Reinsdorf still laughs at the story; it is just one reason he always got along well with Jordan. But the Bulls chairman has second-guessed himself ever since for giving in. Two weeks later, when Jordan dropped a still-standing playoff record 63 against the Larry Bird-led Celtics in a 19-point Game 1 playoff loss, Reinsdorf would not discount the theory that part of the feat could have been a result of Jordan trying to get in the last word.
"The biggest part of Michael's greatness was his will to win and to prove himself, and I'm sure that was part of it. ... We got lucky that everything worked out, but the risk was crazy," Reinsdorf said in 2011. "He shouldn't have played at all the rest of that season."
Should Rose play at all next season? His doctors said there is some usefulness in allowing him to test the knee at some point, in small doses. Rose will no doubt be a star student in his rehab and will be itching to get back. Depending on the Bulls' playoff outlook, maybe he tries to talk Bulls management into letting him play reasonably normal minutes.
They've been through this before. Bulls coach Tom Thibodeau was criticized for playing Rose in the late stages of one-sided games and for giving him too many minutes while he was recovering from various injuries. Rose, like Jordan in his prime, always wants to play.
None of those cases involved a potential career-ending situation. Theoretically, this is. Regardless of what Rose and Thibodeau tell him, Reinsdorf would be well-advised to be conservative.
In Jordan's case, then-Bulls coach Stan Albeck was ordered to keep Jordan's playing time to no more than seven minutes per half when the second-year player returned with eight games remaining in the season.
"Stan played me over 14 minutes when we were going for a playoff berth, and he was threatened after the game not to do it again," Jordan said. "Then we played Indiana, and he sat me down for the last 50 seconds because of what happened the game before, and John Paxson hit the game-winner."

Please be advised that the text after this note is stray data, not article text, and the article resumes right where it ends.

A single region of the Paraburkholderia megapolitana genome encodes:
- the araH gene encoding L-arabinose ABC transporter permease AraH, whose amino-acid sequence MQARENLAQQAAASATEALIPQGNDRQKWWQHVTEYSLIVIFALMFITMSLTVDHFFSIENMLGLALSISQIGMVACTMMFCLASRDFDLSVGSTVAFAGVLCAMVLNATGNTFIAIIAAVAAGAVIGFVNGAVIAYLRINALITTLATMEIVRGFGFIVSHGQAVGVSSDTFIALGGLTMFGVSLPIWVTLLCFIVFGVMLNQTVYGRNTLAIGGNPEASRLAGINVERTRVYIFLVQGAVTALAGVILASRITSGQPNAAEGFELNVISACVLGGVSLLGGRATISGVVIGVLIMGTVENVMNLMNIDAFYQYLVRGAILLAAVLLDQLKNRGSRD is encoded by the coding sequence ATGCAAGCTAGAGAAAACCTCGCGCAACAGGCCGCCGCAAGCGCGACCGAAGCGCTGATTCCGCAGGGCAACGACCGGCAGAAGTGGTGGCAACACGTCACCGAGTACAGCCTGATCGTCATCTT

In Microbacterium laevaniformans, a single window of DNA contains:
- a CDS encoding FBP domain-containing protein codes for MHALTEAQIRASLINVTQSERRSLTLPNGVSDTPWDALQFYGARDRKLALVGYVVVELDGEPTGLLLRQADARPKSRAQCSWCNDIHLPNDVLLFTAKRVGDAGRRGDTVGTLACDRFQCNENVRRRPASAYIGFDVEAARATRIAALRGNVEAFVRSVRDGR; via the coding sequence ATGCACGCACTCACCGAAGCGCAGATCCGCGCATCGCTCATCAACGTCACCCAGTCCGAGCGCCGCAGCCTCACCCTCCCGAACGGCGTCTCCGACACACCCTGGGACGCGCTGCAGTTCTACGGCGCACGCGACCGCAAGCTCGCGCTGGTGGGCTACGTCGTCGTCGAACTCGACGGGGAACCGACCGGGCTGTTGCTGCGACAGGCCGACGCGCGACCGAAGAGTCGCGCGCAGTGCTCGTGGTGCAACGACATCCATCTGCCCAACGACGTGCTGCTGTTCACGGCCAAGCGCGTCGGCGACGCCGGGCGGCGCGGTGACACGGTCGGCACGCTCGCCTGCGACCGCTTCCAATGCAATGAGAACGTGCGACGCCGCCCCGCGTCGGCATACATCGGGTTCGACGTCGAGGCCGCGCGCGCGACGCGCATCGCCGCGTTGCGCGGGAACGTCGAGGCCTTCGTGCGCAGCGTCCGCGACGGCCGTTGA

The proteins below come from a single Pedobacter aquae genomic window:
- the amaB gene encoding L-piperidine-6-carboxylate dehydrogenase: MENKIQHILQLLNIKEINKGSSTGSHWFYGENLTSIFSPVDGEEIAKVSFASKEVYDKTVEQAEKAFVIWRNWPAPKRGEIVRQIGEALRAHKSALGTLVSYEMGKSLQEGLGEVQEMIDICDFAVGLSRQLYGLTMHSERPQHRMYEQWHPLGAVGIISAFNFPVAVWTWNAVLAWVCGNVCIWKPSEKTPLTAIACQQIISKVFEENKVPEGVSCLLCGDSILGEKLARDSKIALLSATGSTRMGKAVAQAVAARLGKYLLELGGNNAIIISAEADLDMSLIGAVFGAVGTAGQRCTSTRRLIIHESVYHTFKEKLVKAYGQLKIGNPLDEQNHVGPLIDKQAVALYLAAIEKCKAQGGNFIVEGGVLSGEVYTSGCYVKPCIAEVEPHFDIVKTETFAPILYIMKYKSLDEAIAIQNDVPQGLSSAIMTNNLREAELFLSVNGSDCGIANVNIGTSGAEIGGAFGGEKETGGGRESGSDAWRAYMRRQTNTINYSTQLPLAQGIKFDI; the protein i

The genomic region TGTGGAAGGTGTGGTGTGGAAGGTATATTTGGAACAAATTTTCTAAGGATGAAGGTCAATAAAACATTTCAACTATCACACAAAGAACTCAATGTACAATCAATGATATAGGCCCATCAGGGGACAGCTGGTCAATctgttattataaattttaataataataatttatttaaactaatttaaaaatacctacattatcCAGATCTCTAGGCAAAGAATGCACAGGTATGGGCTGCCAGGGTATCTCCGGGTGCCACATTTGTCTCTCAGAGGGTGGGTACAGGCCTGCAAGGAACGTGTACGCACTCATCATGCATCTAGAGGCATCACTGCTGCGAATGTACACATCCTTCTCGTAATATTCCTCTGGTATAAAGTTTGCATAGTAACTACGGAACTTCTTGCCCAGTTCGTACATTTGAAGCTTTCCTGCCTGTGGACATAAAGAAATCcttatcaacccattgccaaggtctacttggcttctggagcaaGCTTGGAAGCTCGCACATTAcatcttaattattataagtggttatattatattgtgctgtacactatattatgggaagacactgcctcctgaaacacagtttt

Jordan, who had the option of getting a bone graft -- but never needed to -- was persuasive in his argument to come back when he did.
"I could have gone the whole summer without testing it and then break it again and miss the whole next season," Jordan said. "I thought, if I [injure] it now, at least I have the summer to be able to rehab and do what I need to do and be ready for next season. That was my thought process."
Persuasive, yes. Completely logical? Probably not.
The Bulls were swept in the playoffs, and Jordan was fine. He still contends that only a player knows his body and that if Rose were his player, he would listen a little more intently.
"Granted, I know the business now [as majority owner of the Charlotte Bobcats], and you have to be somewhat conservative for the long-term, but you still have to take into consideration the player, how he responds to pain, what kind of guy he is," Jordan said. "That's the difference between Jerry and myself. I've been there, done that, experienced that. And if I know a player well enough, I'm going to understand where he's coming from."
It's a perspective any player would love -- unless it ends up backfiring.